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How to switch to EDF Energy?

By Energy Company Numbers on April 15, 2015 in edf, Help and advice
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EDF Energy is one of the big six energy suppliers in the UK. The company has grown considerably in the last 10 years and commands a large percentage of the energy market, with approximately 5.5 million domestic and business customers in the UK. EDF has a wide range of competitive energy tariffs for domestic and business customers. If you would like to know how to switch to EDF Energy, we’ve prepared a useful EDF guide for you below which hopefully will answer all of your questions.

Is EDF Energy the right supplier for you?

First of all, you should consider whether or not EDF Energy is the right energy supplier for you. EDF has a number of competitive energy tariffs for domestic and business customers, but they are not always the best value. As such, it’s worth weighing up your options.

To ensure that you are making the right choice, it is recommended that you get a quote direct from EDF Energy. This will help you to ascertain whether it is worth switching to EDF.

How to switch to EDF Energy – Everything you need to know

If you have been with your current energy supplier for some time, then you might feel a little bit bad about leaving them. Or, you might think that the process is going to be like jumping through hoops. In reality, switching to EDF is a lot easier than you might think it is. Below you will find everything you need to know about switching your energy supplier.

Making the switch

Making the switch to EDF Energy is simple. All you need to do is agree to a contract with EDF Energy (an energy tariff). To do so, you should call EDF Energy to discuss your needs with one of EDF Energy’s highly trained customer service representatives. Domestic and business account contact information for doing so can be found at the bottom of this guide.

Do I have to notify my current energy supplier?

No, you don’t. EDF Energy will notify your current energy supplier for you. There won’t be any hard feelings – this is just the way the switching process works. EDF Energy will also notify your current energy supplier if the switch date, so that they can cease supplying you with your energy. The process is seamless so don’t worry about anything.

How long will the switching process take?

From start to finish, it usually take 3-4 weeks for the switching process to be complete. Sometimes, it may be less or it may be a little bit more, depending on your circumstances. EDF Energy will keep you updated throughout the process. The 3-4 week estimate includes your 14-day cooling off period (find out more about this below).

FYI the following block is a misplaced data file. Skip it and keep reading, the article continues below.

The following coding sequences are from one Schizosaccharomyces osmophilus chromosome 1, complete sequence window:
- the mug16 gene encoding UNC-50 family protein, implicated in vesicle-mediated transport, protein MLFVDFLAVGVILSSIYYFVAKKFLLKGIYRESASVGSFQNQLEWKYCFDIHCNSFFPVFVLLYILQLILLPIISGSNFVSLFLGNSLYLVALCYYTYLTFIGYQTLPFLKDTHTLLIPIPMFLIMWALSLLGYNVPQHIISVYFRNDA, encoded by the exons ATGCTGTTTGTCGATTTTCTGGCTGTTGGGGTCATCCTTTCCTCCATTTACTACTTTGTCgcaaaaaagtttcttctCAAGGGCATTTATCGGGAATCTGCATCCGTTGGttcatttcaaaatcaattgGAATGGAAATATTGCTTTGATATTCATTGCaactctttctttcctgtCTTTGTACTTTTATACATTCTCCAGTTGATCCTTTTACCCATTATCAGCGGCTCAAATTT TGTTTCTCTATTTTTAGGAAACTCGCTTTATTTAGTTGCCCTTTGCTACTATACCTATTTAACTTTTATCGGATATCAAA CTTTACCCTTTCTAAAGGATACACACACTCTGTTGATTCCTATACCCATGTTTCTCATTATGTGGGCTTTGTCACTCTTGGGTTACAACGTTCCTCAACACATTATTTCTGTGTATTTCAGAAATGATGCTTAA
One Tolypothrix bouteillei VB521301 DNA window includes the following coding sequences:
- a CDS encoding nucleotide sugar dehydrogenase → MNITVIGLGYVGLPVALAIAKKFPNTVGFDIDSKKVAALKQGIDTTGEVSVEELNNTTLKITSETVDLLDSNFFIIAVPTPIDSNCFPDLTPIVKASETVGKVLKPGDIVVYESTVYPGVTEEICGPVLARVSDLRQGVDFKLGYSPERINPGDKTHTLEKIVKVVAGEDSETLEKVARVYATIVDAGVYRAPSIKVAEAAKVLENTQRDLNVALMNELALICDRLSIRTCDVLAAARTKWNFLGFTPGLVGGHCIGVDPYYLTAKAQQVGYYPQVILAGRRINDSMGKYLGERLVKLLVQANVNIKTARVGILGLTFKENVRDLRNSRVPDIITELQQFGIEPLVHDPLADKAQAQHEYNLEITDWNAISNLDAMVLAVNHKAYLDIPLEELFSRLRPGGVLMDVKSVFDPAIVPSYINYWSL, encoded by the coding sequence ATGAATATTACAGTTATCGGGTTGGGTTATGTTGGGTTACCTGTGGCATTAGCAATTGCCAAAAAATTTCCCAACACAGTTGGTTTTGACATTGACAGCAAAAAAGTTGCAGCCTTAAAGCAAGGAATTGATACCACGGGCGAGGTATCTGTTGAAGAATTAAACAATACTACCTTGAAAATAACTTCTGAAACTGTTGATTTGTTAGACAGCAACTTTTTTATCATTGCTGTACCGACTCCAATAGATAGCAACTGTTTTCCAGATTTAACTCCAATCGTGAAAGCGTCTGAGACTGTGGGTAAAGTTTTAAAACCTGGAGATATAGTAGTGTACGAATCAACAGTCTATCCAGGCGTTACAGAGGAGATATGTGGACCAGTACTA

Cooling off period

Changing your energy supplier is a big decision, and you probably have plenty of questions about the process. The good news for you is that if you do switch to EDF, you have a 14-day cooling off period. So if you change your mind, you can revert to your original supplier. For more information about the 14-day cooling off period, visit this web page at Citizens Advice.

Getting started

If you have researched the various energy suppliers in the UK and you are happy that EDF Energy is offering you the best deal, it’s time to contact them and get the switching process started. When you do so, you will have to set up an account with them. Any agreements and/or information can be mailed out to you. At this stage, you should ask EDF Energy all of the questions you can so that you are informed and know what you are getting yourself into. To contact EDF, get in touch with them using the following information:

Switching to EDF contact number – 0800 056 5927

EDF general enquiries – 0843 770 5028

Further contact information for EDF Energy can be found here.

If you wish to write to EDF Energy for any reason, here is their address:

EDF Energy,
Freepost RRYZ-BGYG-JCXR, 334 Outland Road,
Plymouth,
PL3 5TU.

All information within this guide can be found at the EDF how to switch page. The information within this guide is accurate at the time of publishing. For more information about switching to EDF Energy, please contact EDF Energy. All information can be found in the public domain.

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